My father, James Carlton Haynes, was born October 20, 1925, in Guinea, Caroline County, Virginia. He was the fifth and youngest child of James Lewis Haynes, a tenant farmer, and Beatrice Sale Haynes. My dad always said that growing up on a farm during the Depression wasn't all that bad because you always had something to eat, and they got electricity in 1939!
At the start of World War II, my grandfather Haynes was a widower; my grandmother had died in 1939. His oldest son, William Lewis (known as "Buck") was working as a machinist in an aircraft plant, his next son, Cephas, was in the U.S. Marine Corps, and his youngest son, Carlton (my dad) had quit school in hopes that he would get parental permission to join the Navy. He didn't get it. So Dad worked in construction on the Pentagon, worked at the PX on the new Army base just five miles from Guinea, Camp AP Hill, and as a call boy for the RF&P Railroad. At some point my grandfather gave in and signed the permission slip, because my dad enlisted on February 18, 1943, four months after turning 17.
My mother, Margaret Pauline Worcester (Haynes) was born January 10, 1924, in Millinocket, Maine, the sixth child of Frank George Worcester and Florence Hodgkins Worcester. Unlike my father, my mother's memories of growing up during the Depression weren't all that pleasant. Her father was a papermaker and the mill rarely ran more than two or three days a week. They didn't live on a farm and life was indeed a struggle.
At the start of World War II, my Worcester grandparents had their oldest son Donald working for a defense contractor building airfields in Newfoundland, their next oldest son Fred on active duty with the Maine National Guard, their next oldest son Bill poised to join the Army, and my mother, a 1941 Stearns High School graduate, working as a clerk in the War Department in Washington, D.C. She soon transferred to Newark, New Jersey, still working for the War Department and still waiting to turn 20 to meet the minimum age restriction to enlist in the WAVES.
My father completed boot camp at Bainbridge, Maryland, and was sent to the Armed Guard School on May 14, 1943, at Camp Shelton, Virginia, for gunnery school. After gunnery school, he was transferred to the Armed Guard Center, Brooklyn, New York. His first sea duty was on the T-2 tanker GREAT MEADOWS. His next ship was the GEORGE W. CHILDS, followed by the THOMAS SIM LEE, which included a trip to Russia. On September 15, 1944, he returned to the Armed Guard School at Camp Shelton to attend the 5"-38 caliber maintenance course.
On May 9, 1944, my mother enlisted in the WAVES. She reported for active duty on June 15, 1944, and was sent to boot camp at Hunter College in Bronx, New York. After boot camp, she was assigned as a clerk in the ship's store at the Armed Guard School in Camp Shelton, Virginia.
Some time during the fall of 1944 – neither my mother or father ever said exactly when – they met at the ship's store, on about my fathers tenth trip through the check-out line to buy a pencil. My mother did say that she thought it was very strange that this sailor kept buying one pencil!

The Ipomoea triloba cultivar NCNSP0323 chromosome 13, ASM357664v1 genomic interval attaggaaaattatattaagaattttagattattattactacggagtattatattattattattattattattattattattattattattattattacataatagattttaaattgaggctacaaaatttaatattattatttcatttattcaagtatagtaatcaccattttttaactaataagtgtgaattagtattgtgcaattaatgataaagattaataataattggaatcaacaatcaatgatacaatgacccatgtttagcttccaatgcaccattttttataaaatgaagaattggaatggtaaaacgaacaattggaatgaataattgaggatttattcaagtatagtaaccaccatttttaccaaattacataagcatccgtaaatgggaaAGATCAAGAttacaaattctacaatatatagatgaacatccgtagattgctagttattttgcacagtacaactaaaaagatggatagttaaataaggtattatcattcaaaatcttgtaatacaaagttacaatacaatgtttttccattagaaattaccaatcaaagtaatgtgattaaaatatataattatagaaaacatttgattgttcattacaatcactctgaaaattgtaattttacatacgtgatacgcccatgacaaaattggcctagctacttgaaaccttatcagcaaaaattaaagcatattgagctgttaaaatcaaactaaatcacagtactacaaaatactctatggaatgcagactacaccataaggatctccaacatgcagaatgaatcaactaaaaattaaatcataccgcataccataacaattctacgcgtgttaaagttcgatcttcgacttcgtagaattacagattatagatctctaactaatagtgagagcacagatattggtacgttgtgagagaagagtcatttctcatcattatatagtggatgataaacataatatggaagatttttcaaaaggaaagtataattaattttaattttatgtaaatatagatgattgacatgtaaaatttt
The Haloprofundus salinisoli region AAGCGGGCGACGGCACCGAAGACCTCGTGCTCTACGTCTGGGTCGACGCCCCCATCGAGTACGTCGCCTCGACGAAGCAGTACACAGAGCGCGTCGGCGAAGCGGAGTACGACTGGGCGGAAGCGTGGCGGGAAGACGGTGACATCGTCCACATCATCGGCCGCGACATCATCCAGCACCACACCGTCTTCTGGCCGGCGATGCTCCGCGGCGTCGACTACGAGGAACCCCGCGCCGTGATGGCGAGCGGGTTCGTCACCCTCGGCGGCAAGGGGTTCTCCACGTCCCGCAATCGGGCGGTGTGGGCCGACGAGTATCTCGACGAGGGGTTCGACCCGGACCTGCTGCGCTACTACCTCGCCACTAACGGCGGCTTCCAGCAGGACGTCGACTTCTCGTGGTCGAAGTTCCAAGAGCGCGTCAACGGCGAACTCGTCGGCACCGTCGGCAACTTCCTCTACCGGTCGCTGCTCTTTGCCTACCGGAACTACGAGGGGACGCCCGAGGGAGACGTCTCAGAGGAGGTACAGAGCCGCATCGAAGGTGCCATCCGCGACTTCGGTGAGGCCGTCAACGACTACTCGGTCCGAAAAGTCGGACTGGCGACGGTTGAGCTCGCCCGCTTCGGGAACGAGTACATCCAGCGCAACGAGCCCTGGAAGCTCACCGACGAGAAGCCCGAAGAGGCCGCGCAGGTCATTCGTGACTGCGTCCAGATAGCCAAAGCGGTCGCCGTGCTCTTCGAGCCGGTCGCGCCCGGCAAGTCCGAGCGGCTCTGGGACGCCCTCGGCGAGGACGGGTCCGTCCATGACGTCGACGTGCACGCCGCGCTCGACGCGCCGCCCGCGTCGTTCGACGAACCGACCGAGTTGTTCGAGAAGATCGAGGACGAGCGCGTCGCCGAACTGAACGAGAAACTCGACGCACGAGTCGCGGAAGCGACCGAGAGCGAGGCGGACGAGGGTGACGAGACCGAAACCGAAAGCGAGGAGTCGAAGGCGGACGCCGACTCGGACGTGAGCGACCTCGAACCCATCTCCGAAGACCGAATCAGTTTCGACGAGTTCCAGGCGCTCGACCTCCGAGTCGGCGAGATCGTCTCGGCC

After the course was completed, my father stayed at Camp Shelton as an instructor in the same course he just completed. Then it was back to sea duty on November 13, 1944, this time on the JOHN B. ASHE for a trip though the Panama Canal and on to Guam. That trip was completed and he was back in Seattle, Washington, by February 28, 1945, on orders to the Hog Island freighter LIBERTY GLO. That was his last sea duty with the Armed Guard. On September 26, 1945, my father got 25 days leave with a reporting date of October 23, 1945, in Washington, D.C., for his next assignment. He finished out his World War II service with a stop at the Dam Neck Gunnery School (no one could figure out why he got assigned there as a student!), then on board the sub-tender USS PROTEUS at New London, Connecticut. He was discharged on March 1, 1946.
My mother was discharged on May 15, 1946 and her first stop on the way home to Maine was in Guinea, Virginia, to get engaged to my father! My parents were married on October 19, 1946, in Millinocket, Maine.
After World War II my father held a number of jobs in Maine – auto mechanic, photographer, mill worker and sales – before he was recalled to active duty in November 1950. He served aboard the destroyer WC LAWE (DD-763) and the destroyer escort BLAIR (DE-147) before being released from active duty in 1952. Having no prospects of employment in Maine other than the paper mill, my parents moved to Richmond, Virginia.
My dad spent his entire career after the Korean War in the insurance business, first in sales and later in management. He was an avid hunter and fisherman and loved camping. He stayed in the Boy Scouts longer than I did! After I left home at 18, he and my mom had a camper on the river and he would spend nearly every weekend on the water. They lived in Richmond from 1952 to 1978, when they moved to Wakefield, Virginia.
Dad died in 1981. My mom spent the next 25 years of her life doing volunteer work at the local Veterans Administration Hospital and staying active in her church. She died in 2008.
James and Margaret Haynes
James Carlton Haynes and his father (left); 5"-38 caliber gun maintenance class (center); Jean Walker (Leray), Margaret Worcester (Haynes) and unidentified friend, Camp Shelton, VA, 1945 (right)
Left to right: Armed Guard crew aboard LIBERTY GLO (two photographs); Armed Guard and merchant marine crew aboard LIBERTY GLO, 1945; LIBERTY GLO Armed Guard crew members in Reciefe, Brazil, 1945 (far right)
Jim and Margie Haynes, honeymoon, October 1946 (left); Jim and Margie Haynes, 1980 (right)
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